Kinesin and Dynein are regulated by several mechanisms in distinct signaling pathways, including JNK signaling. Specifically, Kinesin and Dynein are coordinated by JNK-interacting proteins (JIPs). JIP-dependent motor regulation is critical for transport of cargoes in axons (Cavalli et al., 2005; Fu and Holzbaur, 2013; Horiuchi et al., 2005). Additionally, JIP3 (also known as Syd in flies and MAPK8IP3 in mammals) contributes to myonuclear postion in Drosophila via regulation of Kinesin-dependent transport of Dynein (Schulman et al., 2014). In muscle, Syd facilitates Kinesin-dependent transport of Dynein to the muscle end (Schulman et al., 2014). However, these data left many questions, including how Kinesin and Dynein are coordinated to apply force directly to the nucleus, and how Dynein activity is regulated when it is at the muscle end.
Another cytoskeleton-dependent behavior that is regulated at the end of the muscle is the development of the myotendinous junction (MTJ). This specialized cell–cell attachment is essential for the stability of the muscle and the transmission of force from the muscle cell to the skeleton. As the cell grows, it extends filopodia-like projections from the muscle pole to connect with the correct tendon cell (Weitkunat et al., 2014). Once bound, transmembrane proteins, such as β-integrins, cluster at the muscle end and make a stable attachment (Bao et al., 1993; Pines et al., 2012; Volk et al., 1990). Cytoskeleton-dependent MTJ development occurs at the same time and place that the cytoskeleton-dependent force is being generated to move nuclei. Thus, whether some molecules might be used in, and coordinate both processes, is an intriguing question.
We therefore investigated the function of Aplip1 (the Drosophila JIP1; JIP1 is also known as MAPK8IP1 in mammals) during muscle development. Aplip1 is one of two JIP proteins in Drosophila (Syd is the other) (Taru et al., 2002). Aplip1/JIP1 only has one motor-binding domain, which is regulated to shuffle JIP1 between Kinesin and Dynein binding states. This makes Aplip1 a candidate for organizing the microtubule motors to move a large organelle like the nucleus, as the coordination of both motors is important in progressively moving the nucleus in one direction (Fu and Holzbaur, 2013; Horiuchi et al., 2005, 2007).
Here, we demonstrate that Aplip1 regulates both myonuclear positioning and muscle attachment. With respect to myonuclear positioning, Aplip1 genetically interacts with Khc and Raps suggesting that it operates within the already described pathways for the regulation of myonuclear movement. However, Aplip1 does not interact with any of the known regulators of myonuclear movement to regulate muscle attachment. Thus, Aplip1 may represent a critical node that coordinates the positioning of nuclei and the structure of the myotendinous junction.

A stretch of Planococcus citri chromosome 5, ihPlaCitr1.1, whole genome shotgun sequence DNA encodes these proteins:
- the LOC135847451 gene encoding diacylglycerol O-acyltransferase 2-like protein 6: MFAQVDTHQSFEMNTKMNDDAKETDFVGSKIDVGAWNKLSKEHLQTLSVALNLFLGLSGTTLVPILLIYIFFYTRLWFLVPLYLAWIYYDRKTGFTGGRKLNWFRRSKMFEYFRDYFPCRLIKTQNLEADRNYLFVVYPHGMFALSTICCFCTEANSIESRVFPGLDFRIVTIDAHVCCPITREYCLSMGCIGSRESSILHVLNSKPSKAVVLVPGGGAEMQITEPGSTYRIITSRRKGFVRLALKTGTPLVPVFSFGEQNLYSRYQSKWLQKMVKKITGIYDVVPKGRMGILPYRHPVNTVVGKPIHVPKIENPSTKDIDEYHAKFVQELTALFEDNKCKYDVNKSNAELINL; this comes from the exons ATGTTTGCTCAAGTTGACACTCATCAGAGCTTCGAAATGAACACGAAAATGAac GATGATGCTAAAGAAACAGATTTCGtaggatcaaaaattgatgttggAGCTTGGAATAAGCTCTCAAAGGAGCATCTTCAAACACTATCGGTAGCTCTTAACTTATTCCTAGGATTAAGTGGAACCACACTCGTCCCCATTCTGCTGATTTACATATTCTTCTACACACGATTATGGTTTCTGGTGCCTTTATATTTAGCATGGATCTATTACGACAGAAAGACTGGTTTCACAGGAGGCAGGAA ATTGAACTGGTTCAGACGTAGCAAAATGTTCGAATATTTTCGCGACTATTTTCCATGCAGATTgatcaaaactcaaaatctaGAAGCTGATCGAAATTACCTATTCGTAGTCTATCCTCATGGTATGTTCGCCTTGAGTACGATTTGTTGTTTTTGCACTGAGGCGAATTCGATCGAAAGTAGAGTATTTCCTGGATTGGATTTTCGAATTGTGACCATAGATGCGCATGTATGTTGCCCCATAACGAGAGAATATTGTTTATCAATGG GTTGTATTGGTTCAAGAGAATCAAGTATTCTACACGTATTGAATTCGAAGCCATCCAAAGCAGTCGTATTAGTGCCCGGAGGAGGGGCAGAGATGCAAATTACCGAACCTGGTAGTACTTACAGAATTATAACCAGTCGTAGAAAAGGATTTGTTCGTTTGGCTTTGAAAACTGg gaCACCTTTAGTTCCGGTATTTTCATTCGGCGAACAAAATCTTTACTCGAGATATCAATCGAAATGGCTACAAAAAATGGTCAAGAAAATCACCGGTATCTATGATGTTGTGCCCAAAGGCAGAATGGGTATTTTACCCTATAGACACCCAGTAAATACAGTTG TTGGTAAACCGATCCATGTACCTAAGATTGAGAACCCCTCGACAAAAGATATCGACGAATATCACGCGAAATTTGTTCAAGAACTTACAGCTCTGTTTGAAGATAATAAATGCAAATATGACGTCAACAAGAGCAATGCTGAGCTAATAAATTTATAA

Aplip1 localizes to myotendinous junctions
To determine where Aplip1 is localized during early muscle development in the Drosophila embryo, we expressed Aplip1–eGFP via the UAS system specifically in the mesoderm by using Twsit-Gal4 (Greig and Akam, 1993). Aplip1–eGFP localized to the cell ends near the MTJs. Embryos were stained for both Aplip–eGFP and β-PS-integrin (also known as Myospheroid). The signals were closely associated and confirmed that there was an accumulation of Aplip1 near the MTJ (Fig. 1A–C). Live embryo time-lapse microscopy of Aplip1–eGFP indicated that Aplip1 localized in puncta at the MTJ that were dynamic (Fig. 1D; Movie 1). Specifically, Aplip1–eGFP puncta extended away from the main cell body and back. These extensions suggest that, at late embryonic stages, after the MTJ has matured, the muscle continues to send dynamic projections and that Aplip1 is one protein component of these projections.
Aplip1 is required for muscle stability
During muscle development, filopodia-like structures extend from the muscle cell and are essential to the establishment of the cell–cell attachment that is the MTJ. A rigid structure is then built and the MTJ matures to transmit force from the muscle to the skeleton and maintain muscle integrity during contraction (Weitkunat et al., 2014). Because Aplip1–eGFP localized to MTJs, we tested whether Aplip1 contributed to muscle stability. To do this we used the Aplip1DG20707 allele that has a p-element insertion in the 3′ untranslated region (UTR) and reduced the expression of Aplip1 transcript (Fig. 2A) and counted the number of embryos that were missing lateral transverse (LT) muscles. 19.4% of control embryos were missing at least one LT muscle compared to 30% of Aplip1DG20707/+ heterozygous embryos and 58.7% of Aplip1DG20707 homozygous embryos (Fig. 2B,D).